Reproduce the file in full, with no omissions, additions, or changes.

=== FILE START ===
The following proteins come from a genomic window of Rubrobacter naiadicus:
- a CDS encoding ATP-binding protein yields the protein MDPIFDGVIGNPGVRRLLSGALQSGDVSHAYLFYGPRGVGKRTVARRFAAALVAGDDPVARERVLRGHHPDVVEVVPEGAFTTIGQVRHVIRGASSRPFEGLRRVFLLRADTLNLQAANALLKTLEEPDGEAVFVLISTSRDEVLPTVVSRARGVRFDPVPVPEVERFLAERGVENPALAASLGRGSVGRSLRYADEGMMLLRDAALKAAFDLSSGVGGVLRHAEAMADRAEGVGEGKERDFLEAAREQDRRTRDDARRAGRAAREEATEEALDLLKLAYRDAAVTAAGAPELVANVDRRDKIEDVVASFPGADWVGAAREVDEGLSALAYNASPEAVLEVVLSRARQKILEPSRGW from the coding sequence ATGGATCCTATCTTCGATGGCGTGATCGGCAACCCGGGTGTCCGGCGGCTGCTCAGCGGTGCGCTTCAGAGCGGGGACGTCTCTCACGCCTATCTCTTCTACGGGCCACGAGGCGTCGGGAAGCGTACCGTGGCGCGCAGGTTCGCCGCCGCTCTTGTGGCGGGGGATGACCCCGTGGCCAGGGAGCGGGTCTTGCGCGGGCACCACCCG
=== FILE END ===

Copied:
The following proteins come from a genomic window of Rubrobacter naiadicus:
- a CDS encoding ATP-binding protein yields the protein MDPIFDGVIGNPGVRRLLSGALQSGDVSHAYLFYGPRGVGKRTVARRFAAALVAGDDPVARERVLRGHHPDVVEVVPEGAFTTIGQVRHVIRGASSRPFEGLRRVFLLRADTLNLQAANALLKTLEEPDGEAVFVLISTSRDEVLPTVVSRARGVRFDPVPVPEVERFLAERGVENPALAASLGRGSVGRSLRYADEGMMLLRDAALKAAFDLSSGVGGVLRHAEAMADRAEGVGEGKERDFLEAAREQDRRTRDDARRAGRAAREEATEEALDLLKLAYRDAAVTAAGAPELVANVDRRDKIEDVVASFPGADWVGAAREVDEGLSALAYNASPEAVLEVVLSRARQKILEPSRGW from the coding sequence ATGGATCCTATCTTCGATGGCGTGATCGGCAACCCGGGTGTCCGGCGGCTGCTCAGCGGTGCGCTTCAGAGCGGGGACGTCTCTCACGCCTATCTCTTCTACGGGCCACGAGGCGTCGGGAAGCGTACCGTGGCGCGCAGGTTCGCCGCCGCTCTTGTGGCGGGGGATGACCCCGTGGCCAGGGAGCGGGTCTTGCGCGGGCACCACCCG